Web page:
I’m often thinking about how my presence on social web media platforms — mainly blogging and some occasional twittering — enhances or weakens my other scholarly activities, like writing books and papers for traditional history of science journals.
Personally, I believe writing on social web media is a significant source of inspiration for more traditional scholarly writing. Or rather: It’s not a question of either-or, but both-and.
But I have many colleagues who believe the opposite (mainly those who’ve never tried it seriously 🙂 So it’s good that someone tries to dig up some empirical evidence for and against spending one’s precious scholarly time on the social web.
Carolyn Hank, a phd candidate in the School of Information and Library Science at UNC Chapel Hill, is currently making a survey in support of her research study, ‘Scholars and their Blogs: Characteristics, Preferences and Perceptions Impacting Digital Preservation’.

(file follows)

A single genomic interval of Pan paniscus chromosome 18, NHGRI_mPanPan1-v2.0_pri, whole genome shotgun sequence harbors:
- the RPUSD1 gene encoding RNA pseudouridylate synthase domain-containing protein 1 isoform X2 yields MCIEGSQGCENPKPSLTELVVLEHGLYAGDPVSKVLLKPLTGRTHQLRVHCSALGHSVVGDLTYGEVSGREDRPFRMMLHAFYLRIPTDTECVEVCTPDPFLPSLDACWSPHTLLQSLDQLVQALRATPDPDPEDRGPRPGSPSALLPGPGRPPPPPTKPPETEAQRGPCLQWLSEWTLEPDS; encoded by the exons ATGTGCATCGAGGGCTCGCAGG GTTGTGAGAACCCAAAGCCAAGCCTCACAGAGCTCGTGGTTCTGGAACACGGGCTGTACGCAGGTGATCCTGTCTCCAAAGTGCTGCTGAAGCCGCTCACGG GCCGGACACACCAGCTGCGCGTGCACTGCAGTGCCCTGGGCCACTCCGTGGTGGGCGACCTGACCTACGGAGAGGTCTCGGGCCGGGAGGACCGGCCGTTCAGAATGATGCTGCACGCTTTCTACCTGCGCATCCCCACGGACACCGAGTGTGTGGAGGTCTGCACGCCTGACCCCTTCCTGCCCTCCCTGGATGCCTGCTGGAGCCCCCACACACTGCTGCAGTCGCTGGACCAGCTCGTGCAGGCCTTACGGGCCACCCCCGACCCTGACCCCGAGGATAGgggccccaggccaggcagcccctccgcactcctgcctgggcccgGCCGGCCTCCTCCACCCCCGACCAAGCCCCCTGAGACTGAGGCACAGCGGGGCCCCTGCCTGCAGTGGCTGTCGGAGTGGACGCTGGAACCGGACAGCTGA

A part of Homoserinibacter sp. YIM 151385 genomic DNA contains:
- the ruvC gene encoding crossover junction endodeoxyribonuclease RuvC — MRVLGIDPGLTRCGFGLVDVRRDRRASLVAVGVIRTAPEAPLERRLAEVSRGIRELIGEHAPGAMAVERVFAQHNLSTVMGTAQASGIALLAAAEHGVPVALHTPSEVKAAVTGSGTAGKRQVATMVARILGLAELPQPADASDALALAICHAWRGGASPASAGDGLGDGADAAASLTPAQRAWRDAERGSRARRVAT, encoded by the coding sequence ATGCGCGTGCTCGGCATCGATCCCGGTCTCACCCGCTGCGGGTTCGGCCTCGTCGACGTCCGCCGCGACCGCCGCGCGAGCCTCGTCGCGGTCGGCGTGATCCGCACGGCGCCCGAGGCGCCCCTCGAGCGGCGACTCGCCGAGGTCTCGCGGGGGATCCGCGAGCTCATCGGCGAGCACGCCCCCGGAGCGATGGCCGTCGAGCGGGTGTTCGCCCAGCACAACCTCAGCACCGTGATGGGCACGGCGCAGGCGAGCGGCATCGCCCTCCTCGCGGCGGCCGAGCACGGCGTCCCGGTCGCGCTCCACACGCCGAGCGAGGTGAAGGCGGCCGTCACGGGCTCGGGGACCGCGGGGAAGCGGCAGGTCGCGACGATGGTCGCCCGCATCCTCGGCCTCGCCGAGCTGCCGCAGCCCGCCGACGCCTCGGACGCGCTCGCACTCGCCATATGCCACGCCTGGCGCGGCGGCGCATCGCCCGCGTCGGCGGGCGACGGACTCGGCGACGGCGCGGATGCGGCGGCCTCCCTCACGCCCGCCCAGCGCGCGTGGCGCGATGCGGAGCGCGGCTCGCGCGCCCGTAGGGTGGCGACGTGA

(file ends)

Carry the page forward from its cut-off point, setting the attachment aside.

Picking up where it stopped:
Inspired by notions like ‘bloggership’ and ‘blogademia’, she’s asking questions about the publishing behaviour of blogging scholars, our perceptions of the blog vs. our scholarly activities, and our thoughts on how our writings can be preserved, i.e., questions like:
Are blogs scholarship? Where do they fit in relation to one’s cumulative scholarly record? […] Will the scholar blogs of today be available into the future?
I’ll be happy to answer Carolyn’s thoughtful questions (received by email yesterday). If somebody else wants to participate, you can perhaps pursuade her to send you the questionnaire.